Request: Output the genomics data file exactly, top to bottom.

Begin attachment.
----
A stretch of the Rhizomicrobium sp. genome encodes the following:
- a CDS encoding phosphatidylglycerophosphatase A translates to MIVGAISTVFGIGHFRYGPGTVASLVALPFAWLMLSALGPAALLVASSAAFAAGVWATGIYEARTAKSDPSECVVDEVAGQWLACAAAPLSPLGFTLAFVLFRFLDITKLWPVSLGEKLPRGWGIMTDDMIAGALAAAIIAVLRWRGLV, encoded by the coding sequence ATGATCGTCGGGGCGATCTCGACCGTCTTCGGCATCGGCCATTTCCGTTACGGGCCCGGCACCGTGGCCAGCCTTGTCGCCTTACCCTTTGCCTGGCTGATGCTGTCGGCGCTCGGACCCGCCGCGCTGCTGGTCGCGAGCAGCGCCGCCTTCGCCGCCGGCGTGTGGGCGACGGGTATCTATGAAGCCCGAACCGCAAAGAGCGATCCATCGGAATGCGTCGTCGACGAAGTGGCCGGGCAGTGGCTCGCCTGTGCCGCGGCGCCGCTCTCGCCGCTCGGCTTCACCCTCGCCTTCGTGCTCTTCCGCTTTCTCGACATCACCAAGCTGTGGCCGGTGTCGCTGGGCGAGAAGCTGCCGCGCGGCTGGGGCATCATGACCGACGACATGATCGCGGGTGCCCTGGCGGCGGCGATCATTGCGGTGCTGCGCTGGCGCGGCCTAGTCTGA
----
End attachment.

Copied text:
A stretch of the Rhizomicrobium sp. genome encodes the following:
- a CDS encoding phosphatidylglycerophosphatase A translates to MIVGAISTVFGIGHFRYGPGTVASLVALPFAWLMLSALGPAALLVASSAAFAAGVWATGIYEARTAKSDPSECVVDEVAGQWLACAAAPLSPLGFTLAFVLFRFLDITKLWPVSLGEKLPRGWGIMTDDMIAGALAAAIIAVLRWRGLV, encoded by the coding sequence ATGATCGTCGGGGCGATCTCGACCGTCTTCGGCATCGGCCATTTCCGTTACGGGCCCGGCACCGTGGCCAGCCTTGTCGCCTTACCCTTTGCCTGGCTGATGCTGTCGGCGCTCGGACCCGCCGCGCTGCTGGTCGCGAGCAGCGCCGCCTTCGCCGCCGGCGTGTGGGCGACGGGTATCTATGAAGCCCGAACCGCAAAGAGCGATCCATCGGAATGCGTCGTCGACGAAGTGGCCGGGCAGTGGCTCGCCTGTGCCGCGGCGCCGCTCTCGCCGCTCGGCTTCACCCTCGCCTTCGTGCTCTTCCGCTTTCTCGACATCACCAAGCTGTGGCCGGTGTCGCTGGGCGAGAAGCTGCCGCGCGGCTGGGGCATCATGACCGACGACATGATCGCGGGTGCCCTGGCGGCGGCGATCATTGCGGTGCTGCGCTGGCGCGGCCTAGTCTGA